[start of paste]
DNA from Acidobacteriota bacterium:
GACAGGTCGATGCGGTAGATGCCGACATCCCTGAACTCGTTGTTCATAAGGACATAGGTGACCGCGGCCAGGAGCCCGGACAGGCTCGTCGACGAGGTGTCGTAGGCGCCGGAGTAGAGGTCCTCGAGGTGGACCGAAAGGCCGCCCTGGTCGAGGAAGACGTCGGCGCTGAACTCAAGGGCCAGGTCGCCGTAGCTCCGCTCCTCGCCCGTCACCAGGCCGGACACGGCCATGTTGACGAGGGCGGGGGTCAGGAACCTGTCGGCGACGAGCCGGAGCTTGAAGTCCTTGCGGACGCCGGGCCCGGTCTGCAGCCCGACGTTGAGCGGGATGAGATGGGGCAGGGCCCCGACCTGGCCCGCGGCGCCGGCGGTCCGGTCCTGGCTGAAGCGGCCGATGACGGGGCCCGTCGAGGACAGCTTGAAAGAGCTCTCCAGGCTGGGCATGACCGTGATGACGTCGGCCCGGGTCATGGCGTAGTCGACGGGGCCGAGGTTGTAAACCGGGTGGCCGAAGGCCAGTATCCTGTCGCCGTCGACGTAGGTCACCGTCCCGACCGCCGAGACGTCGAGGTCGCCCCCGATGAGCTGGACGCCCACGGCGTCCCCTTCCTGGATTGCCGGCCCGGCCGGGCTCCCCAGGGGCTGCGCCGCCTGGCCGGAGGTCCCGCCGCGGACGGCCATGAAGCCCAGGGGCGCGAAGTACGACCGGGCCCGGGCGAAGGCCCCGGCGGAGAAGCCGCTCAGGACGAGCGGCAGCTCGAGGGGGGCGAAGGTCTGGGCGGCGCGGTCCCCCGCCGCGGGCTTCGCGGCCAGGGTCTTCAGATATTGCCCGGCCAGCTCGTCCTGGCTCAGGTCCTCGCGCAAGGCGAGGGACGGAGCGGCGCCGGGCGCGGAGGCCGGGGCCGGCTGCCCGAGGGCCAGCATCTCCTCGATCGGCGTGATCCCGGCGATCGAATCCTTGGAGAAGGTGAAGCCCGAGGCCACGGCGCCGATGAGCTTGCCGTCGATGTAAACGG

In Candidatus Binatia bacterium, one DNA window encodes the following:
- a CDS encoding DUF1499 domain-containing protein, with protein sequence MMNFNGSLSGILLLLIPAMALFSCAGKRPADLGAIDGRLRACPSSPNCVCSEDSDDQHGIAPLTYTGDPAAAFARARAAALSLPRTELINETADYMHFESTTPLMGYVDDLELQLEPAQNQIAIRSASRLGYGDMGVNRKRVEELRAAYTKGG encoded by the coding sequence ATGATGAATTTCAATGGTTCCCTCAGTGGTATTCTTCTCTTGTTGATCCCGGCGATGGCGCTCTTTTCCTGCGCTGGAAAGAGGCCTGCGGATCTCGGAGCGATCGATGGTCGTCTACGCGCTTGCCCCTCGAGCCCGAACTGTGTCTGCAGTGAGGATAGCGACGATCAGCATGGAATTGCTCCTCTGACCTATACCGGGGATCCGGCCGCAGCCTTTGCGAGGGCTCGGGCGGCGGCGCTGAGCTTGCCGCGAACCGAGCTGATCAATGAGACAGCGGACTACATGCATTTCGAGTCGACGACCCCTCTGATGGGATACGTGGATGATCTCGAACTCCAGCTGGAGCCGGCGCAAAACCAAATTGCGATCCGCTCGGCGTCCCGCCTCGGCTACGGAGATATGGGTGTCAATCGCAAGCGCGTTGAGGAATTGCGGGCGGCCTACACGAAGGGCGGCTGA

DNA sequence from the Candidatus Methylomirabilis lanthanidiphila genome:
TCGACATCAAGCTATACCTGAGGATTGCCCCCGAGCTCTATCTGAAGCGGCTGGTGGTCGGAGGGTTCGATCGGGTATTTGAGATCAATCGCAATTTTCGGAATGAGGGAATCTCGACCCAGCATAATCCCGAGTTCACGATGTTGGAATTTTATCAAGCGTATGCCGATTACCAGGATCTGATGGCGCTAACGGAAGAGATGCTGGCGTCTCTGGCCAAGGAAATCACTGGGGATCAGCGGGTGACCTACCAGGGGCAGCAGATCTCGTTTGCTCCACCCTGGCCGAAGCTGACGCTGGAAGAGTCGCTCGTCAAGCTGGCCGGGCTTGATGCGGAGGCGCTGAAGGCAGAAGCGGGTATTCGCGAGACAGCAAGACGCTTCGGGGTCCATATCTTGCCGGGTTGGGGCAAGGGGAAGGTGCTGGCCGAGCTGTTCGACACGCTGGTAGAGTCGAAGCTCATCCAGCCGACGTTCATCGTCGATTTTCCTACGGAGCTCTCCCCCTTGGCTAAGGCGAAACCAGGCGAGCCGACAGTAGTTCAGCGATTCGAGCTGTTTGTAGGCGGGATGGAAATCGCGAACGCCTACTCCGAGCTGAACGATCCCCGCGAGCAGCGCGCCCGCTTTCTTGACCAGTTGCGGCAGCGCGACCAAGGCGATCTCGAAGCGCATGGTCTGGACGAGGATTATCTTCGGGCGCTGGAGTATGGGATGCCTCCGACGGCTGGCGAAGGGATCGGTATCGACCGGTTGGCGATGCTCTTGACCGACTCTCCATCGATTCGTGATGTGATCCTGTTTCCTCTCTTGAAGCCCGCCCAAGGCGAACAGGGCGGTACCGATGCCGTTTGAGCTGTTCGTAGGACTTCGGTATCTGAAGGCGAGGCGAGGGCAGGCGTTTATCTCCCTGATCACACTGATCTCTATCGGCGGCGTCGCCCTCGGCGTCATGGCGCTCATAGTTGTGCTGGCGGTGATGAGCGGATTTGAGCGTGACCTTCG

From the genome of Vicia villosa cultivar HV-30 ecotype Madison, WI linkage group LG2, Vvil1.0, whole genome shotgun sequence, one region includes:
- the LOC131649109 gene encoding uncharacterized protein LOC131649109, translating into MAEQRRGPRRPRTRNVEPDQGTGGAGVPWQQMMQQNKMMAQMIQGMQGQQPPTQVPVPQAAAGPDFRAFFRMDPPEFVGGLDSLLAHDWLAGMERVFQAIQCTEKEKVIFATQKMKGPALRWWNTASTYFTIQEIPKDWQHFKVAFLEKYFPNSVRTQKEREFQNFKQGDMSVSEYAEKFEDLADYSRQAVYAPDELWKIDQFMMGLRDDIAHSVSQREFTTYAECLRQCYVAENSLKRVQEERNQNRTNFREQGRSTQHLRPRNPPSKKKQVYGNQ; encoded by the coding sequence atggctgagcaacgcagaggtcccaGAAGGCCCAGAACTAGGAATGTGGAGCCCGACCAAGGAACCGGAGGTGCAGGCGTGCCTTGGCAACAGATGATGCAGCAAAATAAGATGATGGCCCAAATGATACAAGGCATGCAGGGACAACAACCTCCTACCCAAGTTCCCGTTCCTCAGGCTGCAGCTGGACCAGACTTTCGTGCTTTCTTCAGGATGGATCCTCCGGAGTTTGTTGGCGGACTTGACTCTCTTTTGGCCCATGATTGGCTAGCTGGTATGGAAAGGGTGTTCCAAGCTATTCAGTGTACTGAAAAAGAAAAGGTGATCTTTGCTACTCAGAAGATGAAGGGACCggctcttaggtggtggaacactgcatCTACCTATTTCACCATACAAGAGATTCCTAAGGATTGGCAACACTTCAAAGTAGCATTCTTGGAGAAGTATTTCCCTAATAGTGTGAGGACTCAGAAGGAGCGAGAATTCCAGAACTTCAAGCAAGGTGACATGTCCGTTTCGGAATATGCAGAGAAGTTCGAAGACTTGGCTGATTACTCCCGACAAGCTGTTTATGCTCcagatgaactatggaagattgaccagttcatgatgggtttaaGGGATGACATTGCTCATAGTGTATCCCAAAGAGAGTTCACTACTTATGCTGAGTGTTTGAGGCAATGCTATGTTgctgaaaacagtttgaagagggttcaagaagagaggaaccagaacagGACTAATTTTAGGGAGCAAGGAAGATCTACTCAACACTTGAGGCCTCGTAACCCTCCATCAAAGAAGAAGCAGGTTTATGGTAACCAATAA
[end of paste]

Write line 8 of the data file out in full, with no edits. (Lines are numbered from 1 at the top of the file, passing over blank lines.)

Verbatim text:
- the LOC131649109 gene encoding uncharacterized protein LOC131649109, translating into MAEQRRGPRRPRTRNVEPDQGTGGAGVPWQQMMQQNKMMAQMIQGMQGQQPPTQVPVPQAAAGPDFRAFFRMDPPEFVGGLDSLLAHDWLAGMERVFQAIQCTEKEKVIFATQKMKGPALRWWNTASTYFTIQEIPKDWQHFKVAFLEKYFPNSVRTQKEREFQNFKQGDMSVSEYAEKFEDLADYSRQAVYAPDELWKIDQFMMGLRDDIAHSVSQREFTTYAECLRQCYVAENSLKRVQEERNQNRTNFREQGRSTQHLRPRNPPSKKKQVYGNQ; encoded by the coding sequence atggctgagcaacgcagaggtcccaGAAGGCCCAGAACTAGGAATGTGGAGCCCGACCAAGGAACCGGAGGTGCAGGCGTGCCTTGGCAACAGATGATGCAGCAAAATAAGATGATGGCCCAAATGATACAAGGCATGCAGGGACAACAACCTCCTACCCAAGTTCCCGTTCCTCAGGCTGCAGCTGGACCAGACTTTCGTGCTTTCTTCAGGATGGATCCTCCGGAGTTTGTTGGCGGACTTGACTCTCTTTTGGCCCATGATTGGCTAGCTGGTATGGAAAGGGTGTTCCAAGCTATTCAGTGTACTGAAAAAGAAAAGGTGATCTTTGCTACTCAGAAGATGAAGGGACCggctcttaggtggtggaacactgcatCTACCTATTTCACCATACAAGAGATTCCTAAGGATTGGCAACACTTCAAAGTAGCATTCTTGGAGAAGTATTTCCCTAATAGTGTGAGGACTCAGAAGGAGCGAGAATTCCAGAACTTCAAGCAAGGTGACATGTCCGTTTCGGAATATGCAGAGAAGTTCGAAGACTTGGCTGATTACTCCCGACAAGCTGTTTATGCTCcagatgaactatggaagattgaccagttcatgatgggtttaaGGGATGACATTGCTCATAGTGTATCCCAAAGAGAGTTCACTACTTATGCTGAGTGTTTGAGGCAATGCTATGTTgctgaaaacagtttgaagagggttcaagaagagaggaaccagaacagGACTAATTTTAGGGAGCAAGGAAGATCTACTCAACACTTGAGGCCTCGTAACCCTCCATCAAAGAAGAAGCAGGTTTATGGTAACCAATAA